Speaking in the House of Assembly recently, Flax-Charles said: “We have to find a way and be innovative in how we we deal with the successes that we’ve had over the years.”
Legislators were at the time debating the extension of the government’s reduction in Customs duties offered as a result of the rising cost of goods and services, largely due to the Russia-Ukraine conflict.
The junior minister pointed to what was seen as an unusual increase in the rates paid to international artistes who perform at the BVI’s annual Emancipation celebrations. She said the rates that those same artistes are paid for similar performances in other countries in the region are much lower. This, Flax-Charles indicated, is just one example of the ‘success curse’.
The issue of victimisation, Flax-Charles contended, is also reflected in the international aid that the territory receives as well.
“We speak about what happens in the other countries where they’re getting billions of dollars in aid. We again are being punished for being successful,” the Territorial At-Large Representative stated.
“We are a victim of our success,” she continued, “so, all of those grants and so forth that are being handed out throughout the entire Caribbean — and many of them in the millions of pounds from the very UK — we unfortunately are not eligible.”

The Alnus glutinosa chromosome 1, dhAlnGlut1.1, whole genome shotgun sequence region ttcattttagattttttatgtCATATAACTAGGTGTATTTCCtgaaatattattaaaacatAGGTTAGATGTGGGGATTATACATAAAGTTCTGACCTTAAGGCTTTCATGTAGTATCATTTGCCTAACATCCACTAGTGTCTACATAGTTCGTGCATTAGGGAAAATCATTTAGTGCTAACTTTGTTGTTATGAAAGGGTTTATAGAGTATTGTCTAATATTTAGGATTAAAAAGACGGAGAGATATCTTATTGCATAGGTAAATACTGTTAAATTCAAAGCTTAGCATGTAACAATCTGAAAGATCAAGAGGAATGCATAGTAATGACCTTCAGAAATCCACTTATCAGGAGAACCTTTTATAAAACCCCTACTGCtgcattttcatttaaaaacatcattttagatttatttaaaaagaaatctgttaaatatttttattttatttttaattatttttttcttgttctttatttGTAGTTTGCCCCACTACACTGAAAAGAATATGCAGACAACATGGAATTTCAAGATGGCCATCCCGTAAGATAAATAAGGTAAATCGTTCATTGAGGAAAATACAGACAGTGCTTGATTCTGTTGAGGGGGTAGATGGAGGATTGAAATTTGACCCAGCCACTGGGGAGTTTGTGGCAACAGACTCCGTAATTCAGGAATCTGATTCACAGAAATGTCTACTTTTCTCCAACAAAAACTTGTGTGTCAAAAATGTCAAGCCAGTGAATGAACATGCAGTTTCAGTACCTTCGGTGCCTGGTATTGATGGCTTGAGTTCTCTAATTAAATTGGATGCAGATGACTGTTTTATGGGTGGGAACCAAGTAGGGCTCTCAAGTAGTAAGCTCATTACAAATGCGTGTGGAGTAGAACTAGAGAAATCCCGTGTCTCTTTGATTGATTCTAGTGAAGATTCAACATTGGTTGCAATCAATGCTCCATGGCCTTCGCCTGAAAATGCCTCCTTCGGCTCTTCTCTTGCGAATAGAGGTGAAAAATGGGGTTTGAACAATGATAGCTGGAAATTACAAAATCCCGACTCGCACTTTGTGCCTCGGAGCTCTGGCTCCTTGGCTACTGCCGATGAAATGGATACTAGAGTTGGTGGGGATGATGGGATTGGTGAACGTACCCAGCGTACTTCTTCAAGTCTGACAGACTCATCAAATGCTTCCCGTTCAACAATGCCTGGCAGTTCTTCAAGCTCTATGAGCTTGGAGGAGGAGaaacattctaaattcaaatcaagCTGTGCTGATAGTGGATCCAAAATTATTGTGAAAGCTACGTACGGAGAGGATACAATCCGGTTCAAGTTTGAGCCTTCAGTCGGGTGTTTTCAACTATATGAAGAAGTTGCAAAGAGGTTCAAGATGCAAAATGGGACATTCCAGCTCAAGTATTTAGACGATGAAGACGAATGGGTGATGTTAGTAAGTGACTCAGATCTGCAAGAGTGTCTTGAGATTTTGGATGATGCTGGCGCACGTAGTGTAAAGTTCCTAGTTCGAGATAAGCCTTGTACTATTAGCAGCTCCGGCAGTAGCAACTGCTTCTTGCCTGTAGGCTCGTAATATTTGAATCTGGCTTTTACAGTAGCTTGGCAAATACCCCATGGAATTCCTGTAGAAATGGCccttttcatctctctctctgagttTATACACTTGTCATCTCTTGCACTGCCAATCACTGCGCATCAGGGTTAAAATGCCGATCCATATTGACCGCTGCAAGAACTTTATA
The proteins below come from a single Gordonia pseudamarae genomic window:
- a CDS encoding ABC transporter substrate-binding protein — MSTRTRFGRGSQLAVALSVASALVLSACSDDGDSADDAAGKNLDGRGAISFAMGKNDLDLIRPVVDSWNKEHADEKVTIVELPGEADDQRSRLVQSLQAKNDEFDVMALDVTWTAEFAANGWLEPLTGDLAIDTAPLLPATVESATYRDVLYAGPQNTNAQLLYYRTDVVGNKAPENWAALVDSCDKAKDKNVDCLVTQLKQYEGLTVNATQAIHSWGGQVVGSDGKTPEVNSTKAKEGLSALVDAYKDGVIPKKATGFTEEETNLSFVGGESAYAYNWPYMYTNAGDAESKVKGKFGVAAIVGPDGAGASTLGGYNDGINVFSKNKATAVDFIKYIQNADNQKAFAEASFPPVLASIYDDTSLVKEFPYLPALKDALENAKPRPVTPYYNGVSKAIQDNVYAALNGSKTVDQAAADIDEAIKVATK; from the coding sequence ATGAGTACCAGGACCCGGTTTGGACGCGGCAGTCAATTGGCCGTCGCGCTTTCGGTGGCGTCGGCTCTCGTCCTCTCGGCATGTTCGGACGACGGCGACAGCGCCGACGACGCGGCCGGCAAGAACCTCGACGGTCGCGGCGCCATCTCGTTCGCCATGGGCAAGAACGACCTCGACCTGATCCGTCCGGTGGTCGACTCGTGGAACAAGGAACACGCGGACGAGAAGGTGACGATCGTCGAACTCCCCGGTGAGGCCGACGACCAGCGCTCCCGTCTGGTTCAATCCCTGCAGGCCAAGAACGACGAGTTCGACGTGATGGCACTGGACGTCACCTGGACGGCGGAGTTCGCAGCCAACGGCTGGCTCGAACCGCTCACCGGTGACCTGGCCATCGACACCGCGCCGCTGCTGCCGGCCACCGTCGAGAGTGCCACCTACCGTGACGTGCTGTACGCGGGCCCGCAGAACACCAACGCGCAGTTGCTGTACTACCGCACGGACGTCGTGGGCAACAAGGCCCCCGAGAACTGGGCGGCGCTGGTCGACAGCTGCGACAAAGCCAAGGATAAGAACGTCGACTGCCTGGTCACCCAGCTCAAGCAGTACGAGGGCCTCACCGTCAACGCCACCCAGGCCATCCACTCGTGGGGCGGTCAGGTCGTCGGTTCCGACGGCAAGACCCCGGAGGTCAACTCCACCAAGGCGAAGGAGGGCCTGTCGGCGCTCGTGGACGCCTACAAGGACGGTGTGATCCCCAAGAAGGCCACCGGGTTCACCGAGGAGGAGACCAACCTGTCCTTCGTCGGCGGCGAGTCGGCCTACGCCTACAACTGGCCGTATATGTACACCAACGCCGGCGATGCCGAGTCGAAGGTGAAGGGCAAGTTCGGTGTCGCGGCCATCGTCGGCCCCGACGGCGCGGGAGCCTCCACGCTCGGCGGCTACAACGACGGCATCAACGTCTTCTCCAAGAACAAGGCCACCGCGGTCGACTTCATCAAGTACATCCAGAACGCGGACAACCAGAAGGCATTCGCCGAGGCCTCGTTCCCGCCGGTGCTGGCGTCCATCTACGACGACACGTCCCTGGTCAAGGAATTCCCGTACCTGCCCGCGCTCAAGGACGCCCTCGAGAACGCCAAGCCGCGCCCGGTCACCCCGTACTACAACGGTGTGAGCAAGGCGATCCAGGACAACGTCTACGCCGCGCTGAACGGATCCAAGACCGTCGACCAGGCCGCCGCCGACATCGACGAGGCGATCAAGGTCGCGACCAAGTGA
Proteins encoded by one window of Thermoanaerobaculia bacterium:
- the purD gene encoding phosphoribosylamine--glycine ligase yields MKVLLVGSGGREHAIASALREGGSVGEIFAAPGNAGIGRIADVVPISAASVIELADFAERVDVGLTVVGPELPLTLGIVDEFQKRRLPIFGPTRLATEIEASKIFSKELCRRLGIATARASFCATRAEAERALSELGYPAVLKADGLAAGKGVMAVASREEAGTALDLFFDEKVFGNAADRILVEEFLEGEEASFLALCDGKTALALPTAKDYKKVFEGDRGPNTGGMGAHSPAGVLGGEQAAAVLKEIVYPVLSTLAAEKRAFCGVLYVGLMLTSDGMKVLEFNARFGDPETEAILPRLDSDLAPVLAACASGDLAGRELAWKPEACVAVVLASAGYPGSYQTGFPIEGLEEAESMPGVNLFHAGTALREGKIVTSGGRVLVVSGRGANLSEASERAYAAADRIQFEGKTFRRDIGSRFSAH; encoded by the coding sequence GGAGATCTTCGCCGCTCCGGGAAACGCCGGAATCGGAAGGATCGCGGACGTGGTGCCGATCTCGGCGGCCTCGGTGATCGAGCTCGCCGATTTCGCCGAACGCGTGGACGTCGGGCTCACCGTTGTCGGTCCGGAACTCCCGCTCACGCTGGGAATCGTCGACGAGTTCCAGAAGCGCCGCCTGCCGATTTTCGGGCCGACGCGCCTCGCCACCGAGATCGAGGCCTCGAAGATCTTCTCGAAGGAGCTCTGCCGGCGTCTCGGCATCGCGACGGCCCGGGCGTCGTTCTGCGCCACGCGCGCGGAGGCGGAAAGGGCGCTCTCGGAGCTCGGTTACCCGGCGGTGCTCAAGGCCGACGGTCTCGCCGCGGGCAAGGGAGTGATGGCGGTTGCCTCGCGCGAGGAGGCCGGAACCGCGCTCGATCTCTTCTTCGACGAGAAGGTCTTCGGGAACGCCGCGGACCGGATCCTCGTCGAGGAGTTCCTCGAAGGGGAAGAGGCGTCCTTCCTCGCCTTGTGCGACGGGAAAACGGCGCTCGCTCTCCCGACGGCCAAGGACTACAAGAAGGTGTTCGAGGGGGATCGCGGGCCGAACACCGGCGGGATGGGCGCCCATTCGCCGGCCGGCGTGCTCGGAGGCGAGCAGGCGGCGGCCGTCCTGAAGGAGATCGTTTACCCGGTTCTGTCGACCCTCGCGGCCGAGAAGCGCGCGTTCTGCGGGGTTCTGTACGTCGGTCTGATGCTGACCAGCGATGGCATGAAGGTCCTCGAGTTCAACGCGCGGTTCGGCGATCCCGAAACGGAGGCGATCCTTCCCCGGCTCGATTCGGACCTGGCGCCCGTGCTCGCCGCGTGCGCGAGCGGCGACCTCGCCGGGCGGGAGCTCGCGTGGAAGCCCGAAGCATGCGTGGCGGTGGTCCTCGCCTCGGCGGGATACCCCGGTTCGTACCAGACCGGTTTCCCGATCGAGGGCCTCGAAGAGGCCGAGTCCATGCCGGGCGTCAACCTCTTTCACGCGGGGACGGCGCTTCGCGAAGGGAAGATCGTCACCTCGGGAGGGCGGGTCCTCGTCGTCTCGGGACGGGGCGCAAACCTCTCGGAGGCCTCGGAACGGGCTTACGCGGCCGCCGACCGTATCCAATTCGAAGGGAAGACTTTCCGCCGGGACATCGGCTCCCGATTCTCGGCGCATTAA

The first-term legislator also expressed the belief that the public needs to be educated about what is taking place and how this victimisation is affecting the territory.
Flax-Charles also commented on the major increase in electricity bills currently seen in the territory and argued that even though the government has reduced levies on some imports, some of those savings are not being passed on to the consumers as a result of the other challenges that are being faced.
In the meantime, Premier Dr Natalio Wheatley said it was easy to demonise businesses, but they too do not have it easy at this time.
With entrepreneurship embedded in the territory’s DNA, Premier Wheatley said the government, businesses, and consumers must all find a way to work together for the best life possible.
“We have lots of external factors which impact the cost of goods and services, but we have persons who are intelligent enough to come together and to take actions in our own best interest,” the Premier said.